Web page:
Saying What Everyone’s Thinking

Donald Trump

Republican presidential candidate Donald Trump gestures during the first Republican presidential debate at the Quicken Loans Arena Thursday, Aug. 6, 2015, in Cleveland. (AP Photo/John Minchillo)

When people defend the outrageous statements of Donald Trump, they often say, “He’s just saying what everybody’s thinking.” So no apologies, he must be legit.


Okay, so obviously this is not true. Trump is not saying what everybody is thinking. I am a bona fide member of “everybody”, and I don’t think just about any of the disgusting things Trump says about women or immigrants or President Obama.

The list of things Trump says that I don’t think is too long to really go into it.


The point that Trump is speaking what many people leave unspoken is important.

Because, to be sure, SOME people do think the vile things that Trump says. There are more than a few Americans with racist, sexist, and/or xenophobic ideas swimming around in their heads.

And those who disagree with Trump are not off the hook. EVERYBODY really and truly does think simplistic, uncharitable, and even reprehensible thoughts about other people, sometimes.

I’m personally guilty of mentally slandering friends, neighbors, family members, politicians, lots of people. I conflate their motivations with my insecurities. I reduce their humanity to whatever small-minded mischaracterization meets my self-centered needs at the moment. I can be a real jerk when I sit around talking to myself about others.

And you are guilty of this bad habit, too. I mean, right? You think wrong-headed stuff, sometimes.

Therefore, let’s all just acknowledge that it is right and good that WE DON’T SAY ALL THE STUPID STUFF WE THINK.

Sometimes we hold back because of wisdom. Maybe I am personally mature enough to hold my tongue, take a deep breath, and realize that in my mind I was jumping to conclusions, or that I must be unaware of somebody else’s side of the story. Maybe I’m wise enough to remember that speaking as harshly as I sometimes think would do real harm to a person, or sabotage my ability to work well in a situation.

But also, regardless of my personal smarts about whether and how to express what’s on my mind, I am kept in line by the social fabric. My upbringing, my community of friends and family, my church, my neighborhood association, my teachers and coaches over the years, my professional colleagues – these folks create a web of accountability that doesn’t let me just get away with being an asshole.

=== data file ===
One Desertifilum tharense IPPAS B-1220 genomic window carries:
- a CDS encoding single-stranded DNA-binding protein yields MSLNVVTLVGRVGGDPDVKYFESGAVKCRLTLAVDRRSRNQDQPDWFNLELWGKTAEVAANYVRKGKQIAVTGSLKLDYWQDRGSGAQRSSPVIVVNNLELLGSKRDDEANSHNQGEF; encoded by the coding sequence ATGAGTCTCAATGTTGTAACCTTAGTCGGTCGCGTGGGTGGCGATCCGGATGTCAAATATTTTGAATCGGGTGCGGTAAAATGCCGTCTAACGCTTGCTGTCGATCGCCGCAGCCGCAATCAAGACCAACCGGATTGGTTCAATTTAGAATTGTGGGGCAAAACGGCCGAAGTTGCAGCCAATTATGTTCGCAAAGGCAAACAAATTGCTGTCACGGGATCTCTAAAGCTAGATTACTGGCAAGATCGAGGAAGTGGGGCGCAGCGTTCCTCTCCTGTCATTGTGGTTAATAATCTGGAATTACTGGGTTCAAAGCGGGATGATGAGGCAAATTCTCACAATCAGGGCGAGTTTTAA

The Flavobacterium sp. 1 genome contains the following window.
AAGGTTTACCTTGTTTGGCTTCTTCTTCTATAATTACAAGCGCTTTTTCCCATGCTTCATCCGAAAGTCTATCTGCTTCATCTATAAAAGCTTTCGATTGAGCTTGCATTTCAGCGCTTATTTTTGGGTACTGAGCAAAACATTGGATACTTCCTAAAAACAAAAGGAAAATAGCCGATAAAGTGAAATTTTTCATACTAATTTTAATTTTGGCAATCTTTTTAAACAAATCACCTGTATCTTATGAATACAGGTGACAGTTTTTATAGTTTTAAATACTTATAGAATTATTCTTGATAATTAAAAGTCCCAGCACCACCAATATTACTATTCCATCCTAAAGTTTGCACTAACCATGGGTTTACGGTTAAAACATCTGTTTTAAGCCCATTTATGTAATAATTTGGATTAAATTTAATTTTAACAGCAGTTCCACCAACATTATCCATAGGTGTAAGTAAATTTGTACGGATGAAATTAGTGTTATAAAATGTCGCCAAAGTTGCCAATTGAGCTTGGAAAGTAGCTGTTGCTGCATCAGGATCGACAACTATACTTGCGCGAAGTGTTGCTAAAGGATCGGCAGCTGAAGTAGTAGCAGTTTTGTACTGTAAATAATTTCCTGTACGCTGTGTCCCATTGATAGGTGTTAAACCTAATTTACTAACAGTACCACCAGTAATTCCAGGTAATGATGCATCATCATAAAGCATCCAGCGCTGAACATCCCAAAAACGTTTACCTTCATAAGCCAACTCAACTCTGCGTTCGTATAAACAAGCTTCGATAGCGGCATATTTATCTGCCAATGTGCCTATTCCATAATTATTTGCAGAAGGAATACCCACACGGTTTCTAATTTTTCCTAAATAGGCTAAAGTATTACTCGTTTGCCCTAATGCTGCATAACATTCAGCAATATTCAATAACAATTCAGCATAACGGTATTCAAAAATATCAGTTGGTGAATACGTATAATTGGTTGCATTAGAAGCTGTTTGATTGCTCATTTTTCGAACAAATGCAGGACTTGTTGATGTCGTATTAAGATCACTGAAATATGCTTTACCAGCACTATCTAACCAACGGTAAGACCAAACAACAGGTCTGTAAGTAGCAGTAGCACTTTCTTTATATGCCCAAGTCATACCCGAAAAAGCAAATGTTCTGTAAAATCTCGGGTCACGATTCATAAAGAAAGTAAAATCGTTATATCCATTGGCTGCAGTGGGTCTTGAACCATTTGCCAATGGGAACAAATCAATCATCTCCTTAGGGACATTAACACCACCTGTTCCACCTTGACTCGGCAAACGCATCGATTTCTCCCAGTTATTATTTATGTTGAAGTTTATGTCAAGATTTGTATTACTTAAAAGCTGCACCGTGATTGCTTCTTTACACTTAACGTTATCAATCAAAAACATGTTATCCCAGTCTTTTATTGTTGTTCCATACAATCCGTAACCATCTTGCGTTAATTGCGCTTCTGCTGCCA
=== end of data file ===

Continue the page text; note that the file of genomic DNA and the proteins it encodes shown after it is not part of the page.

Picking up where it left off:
When I do say something out loud that’s short-sighted, untrue or unfair, I understand that it is in everyone’s best interest, especially my own, to clarify my intentions, acknowledge when I’m wrong, and apologize.

The problem with Trump is not merely that he is ‘saying what people are thinking’, giving voice to some people’s crummy ideas.

Trump is encouraging people to reject/abandon wisdom and accountability, and to revel/wallow in the muck of degenerate social nastiness. He is encouraging people to wantonly fling the basest expressions of their fears, prejudice and viciousness WITHOUT STOPPING TO THINK about how things they say might be untrue and damaging, to individuals, communities, our nation and the whole world.

In fact, Trump’s message seems to be, “It doesn’t matter if what you think is true or false, helpful or harmful. If you’re thinking it, and I’m saying it, you’re right.” So never back down.

The proper counter-example to Trump’s model of anti-community, willful misunderstanding, is not what many people call ‘political correctness.’ When people use the phrase ‘political correctness’ they are referring to a ‘walking on eggshells’ framework of social niceties, based on arbitrary standards of code-speech. It’s a label people apply when somebody speaks in a way that somebody else perceives as inauthentic or pandering.

The proper response to Trump is not political correctness, per se. It is for all people to express themselves with RESPECT and HUMILITY.

Trump’s statements are wrong, but he’ll never admit it. Opponents of Trump can show that we follow a different path by recognizing our own capacity for error and the limitations of our understanding of other people, coupled with a desire to understand people and issues more deeply over time.


  • I may be tempted to label a person or a group of people, but I recognize that my assumptions and bias might be wrong.
  • I may be tempted to dismiss a person or a group of people as unimportant, but when I pause in my judgment I know my humanity is tied to theirs.
  • I may be tempted to vilify another person or group of people, but I am curious to know the stories and the paths that led to whatever troubling choices I observe them making.
  • I may be tempted to see a person or a group of people according to a dehumanizing caricature, but I know my grandmother would have invited them to dinner and hugged them when they walked in the door, so I’ll give that a try and see what happens.

If I focus on humility and respect, if I check my cruel impulses and cloudy judgment, I might never hear anybody say I was ‘speaking what they were thinking.’

But somebody might say of me, “There’s a guy who thinks about what he’s going to say before he speaks.”




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